In 1846 the actress Gloria Vane is the leading star at the Adelphi Theatre in London. She is in love with the destitute nobleman Albert Finsbury. He is leaving for Australia to become an ... See full summary »
Jenny Marsh, still dangerously attractive after 5 years in prison for killing a man in defense of her shady lover Harry, clashes at first with parole officer Griff Marat, who's determined ... See full summary »
Convicted murderess Valerie Carns (Ann Blyth) is being transported to Norwich to be executed when a flood strands her and her guards at a convent hospital. Nurse Sister Mary (Claudette ... See full summary »
The autobiography of elegant criminal, François Eugène Vidocq, from his birth in a French jail in 1775 to his appointment as chief of police of Paris where he intends to rob the city bank. ... See full summary »
A young, impoverished German woman named Hanna (Maria von Tasnady) gives her infant up for adoption and emigrates to American to live with her husband. When her husband commits suicide, ... See full summary »
Mária Tasnádi Fekete
Saw this film last night at the Cinematheque Francaise in Paris, in the course of the Douglas Sirk "integrale" (complete retrospective). Sirk himself calls this film "Viennese pastry," and adds that, after the heaviness of "Schlussakkord" he felt the need of something light. Light it is, but also marvelously inventive. I was reminded of Ophuls's film of "The Bartered Bride," not only in that the two principals in both films are singers and very appealing, but, too, that Sirk, like Ophuls, tells his tale in a deliciously opulent way. The screen seems to be constantly filled with new and beautiful detail, the camera usually in swinging, swirling motion. A very baroque film.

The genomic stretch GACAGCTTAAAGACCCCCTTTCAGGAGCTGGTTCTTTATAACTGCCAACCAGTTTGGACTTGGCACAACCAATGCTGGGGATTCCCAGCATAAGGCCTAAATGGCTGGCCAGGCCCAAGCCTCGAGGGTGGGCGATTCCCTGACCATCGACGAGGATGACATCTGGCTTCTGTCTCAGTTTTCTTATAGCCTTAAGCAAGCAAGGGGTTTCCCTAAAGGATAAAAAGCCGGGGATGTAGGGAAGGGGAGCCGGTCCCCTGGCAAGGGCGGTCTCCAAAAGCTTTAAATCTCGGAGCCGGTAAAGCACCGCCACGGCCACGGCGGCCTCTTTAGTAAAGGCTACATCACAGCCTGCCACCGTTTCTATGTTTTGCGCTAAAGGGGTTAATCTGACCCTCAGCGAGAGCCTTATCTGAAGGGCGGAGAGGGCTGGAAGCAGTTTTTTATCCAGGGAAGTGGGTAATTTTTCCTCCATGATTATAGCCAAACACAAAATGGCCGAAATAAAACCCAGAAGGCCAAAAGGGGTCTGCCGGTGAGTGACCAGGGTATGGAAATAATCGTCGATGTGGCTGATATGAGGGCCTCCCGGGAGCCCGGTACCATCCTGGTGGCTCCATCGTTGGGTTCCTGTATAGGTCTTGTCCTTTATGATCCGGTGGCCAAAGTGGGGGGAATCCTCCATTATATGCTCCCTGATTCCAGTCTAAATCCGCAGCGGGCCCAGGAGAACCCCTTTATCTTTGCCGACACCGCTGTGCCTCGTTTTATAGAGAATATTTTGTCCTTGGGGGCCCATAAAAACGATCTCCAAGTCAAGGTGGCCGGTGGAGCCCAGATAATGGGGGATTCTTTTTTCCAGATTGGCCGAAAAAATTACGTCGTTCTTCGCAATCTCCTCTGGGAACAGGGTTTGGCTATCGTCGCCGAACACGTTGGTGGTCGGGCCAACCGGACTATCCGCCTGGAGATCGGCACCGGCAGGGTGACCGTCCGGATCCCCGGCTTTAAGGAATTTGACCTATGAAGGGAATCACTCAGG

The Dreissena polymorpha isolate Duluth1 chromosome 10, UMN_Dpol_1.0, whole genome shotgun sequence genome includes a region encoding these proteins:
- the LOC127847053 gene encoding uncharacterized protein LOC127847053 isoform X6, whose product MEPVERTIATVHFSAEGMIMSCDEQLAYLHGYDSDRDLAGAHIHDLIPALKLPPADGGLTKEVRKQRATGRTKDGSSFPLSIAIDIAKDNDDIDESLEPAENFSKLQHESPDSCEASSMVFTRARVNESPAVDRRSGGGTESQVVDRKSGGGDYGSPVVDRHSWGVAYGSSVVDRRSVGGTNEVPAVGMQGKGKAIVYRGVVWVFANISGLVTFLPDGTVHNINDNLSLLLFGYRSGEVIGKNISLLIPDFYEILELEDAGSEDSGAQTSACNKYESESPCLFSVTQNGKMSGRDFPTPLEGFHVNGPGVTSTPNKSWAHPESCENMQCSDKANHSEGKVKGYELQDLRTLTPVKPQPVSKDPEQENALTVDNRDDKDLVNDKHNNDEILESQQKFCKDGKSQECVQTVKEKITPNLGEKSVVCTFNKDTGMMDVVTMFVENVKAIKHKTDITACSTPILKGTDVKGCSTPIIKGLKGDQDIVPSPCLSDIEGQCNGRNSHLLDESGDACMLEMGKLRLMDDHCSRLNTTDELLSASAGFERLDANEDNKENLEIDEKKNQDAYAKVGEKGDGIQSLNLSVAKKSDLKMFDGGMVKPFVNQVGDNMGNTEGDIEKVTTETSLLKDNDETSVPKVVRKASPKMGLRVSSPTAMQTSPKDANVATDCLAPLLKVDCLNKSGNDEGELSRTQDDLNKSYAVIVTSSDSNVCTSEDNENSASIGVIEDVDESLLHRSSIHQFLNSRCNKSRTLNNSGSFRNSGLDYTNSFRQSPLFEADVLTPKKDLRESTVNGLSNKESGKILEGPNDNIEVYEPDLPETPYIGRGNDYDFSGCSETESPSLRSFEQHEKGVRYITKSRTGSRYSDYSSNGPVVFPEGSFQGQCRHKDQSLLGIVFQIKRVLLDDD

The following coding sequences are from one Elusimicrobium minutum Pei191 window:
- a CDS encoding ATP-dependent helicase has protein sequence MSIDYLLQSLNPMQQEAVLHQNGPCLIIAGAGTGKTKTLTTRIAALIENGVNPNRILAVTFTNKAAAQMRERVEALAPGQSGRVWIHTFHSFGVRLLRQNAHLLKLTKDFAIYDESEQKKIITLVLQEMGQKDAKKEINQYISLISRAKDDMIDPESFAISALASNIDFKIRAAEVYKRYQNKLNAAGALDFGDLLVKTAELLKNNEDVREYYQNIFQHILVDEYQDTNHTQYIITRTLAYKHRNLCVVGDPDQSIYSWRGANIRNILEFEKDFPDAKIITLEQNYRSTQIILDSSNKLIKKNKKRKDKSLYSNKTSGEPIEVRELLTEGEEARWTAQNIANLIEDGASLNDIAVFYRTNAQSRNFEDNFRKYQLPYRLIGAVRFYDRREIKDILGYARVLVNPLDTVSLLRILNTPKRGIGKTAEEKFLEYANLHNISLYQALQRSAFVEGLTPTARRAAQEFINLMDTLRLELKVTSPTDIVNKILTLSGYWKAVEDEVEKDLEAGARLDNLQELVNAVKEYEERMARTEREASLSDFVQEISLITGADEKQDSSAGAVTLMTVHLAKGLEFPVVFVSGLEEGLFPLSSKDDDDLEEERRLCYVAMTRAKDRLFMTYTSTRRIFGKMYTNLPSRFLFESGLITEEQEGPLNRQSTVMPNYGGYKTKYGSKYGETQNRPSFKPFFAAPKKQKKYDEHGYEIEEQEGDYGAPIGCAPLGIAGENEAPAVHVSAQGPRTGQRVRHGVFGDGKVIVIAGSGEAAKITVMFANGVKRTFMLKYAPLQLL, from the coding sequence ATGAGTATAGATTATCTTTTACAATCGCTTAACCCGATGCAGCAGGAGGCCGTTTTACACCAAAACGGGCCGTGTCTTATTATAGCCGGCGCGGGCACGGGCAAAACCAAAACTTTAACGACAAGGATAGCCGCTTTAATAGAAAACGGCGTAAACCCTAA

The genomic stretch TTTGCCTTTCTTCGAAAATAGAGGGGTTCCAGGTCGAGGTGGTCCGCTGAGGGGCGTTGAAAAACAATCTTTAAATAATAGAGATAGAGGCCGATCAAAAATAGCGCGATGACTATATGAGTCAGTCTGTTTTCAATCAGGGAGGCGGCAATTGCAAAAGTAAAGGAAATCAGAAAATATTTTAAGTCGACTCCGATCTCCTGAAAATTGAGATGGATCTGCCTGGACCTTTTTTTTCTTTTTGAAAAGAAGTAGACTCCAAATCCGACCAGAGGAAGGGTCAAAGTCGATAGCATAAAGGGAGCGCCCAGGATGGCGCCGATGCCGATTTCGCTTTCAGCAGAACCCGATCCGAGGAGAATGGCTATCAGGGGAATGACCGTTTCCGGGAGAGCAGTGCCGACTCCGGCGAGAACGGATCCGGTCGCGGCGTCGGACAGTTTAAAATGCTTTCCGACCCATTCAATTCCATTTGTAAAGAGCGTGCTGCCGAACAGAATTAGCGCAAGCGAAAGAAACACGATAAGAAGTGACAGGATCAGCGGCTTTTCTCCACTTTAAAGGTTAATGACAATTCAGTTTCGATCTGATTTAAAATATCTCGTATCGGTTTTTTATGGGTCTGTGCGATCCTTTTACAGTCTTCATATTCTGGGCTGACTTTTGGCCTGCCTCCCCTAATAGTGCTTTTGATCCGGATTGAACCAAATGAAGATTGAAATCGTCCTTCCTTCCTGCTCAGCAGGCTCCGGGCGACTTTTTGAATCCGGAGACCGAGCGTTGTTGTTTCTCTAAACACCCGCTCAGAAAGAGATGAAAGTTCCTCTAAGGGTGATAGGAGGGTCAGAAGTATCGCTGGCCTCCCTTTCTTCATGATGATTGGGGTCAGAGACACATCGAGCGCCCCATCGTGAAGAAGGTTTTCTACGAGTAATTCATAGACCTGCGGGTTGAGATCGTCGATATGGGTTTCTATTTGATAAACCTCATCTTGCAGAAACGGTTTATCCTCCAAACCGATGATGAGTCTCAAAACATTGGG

Marta Eggerth, later well known to American audiences for her appearances in operetta with her husband tenor Jan Kiepura, has the appeal of a European Jeanette MacDonald, and her co-star, Johannes Heesters, is wonderfully handsome, with a winning (and almost ever-present) smile. Charming film, very entertaining, and worth seeing for the mise-en-scene alone.
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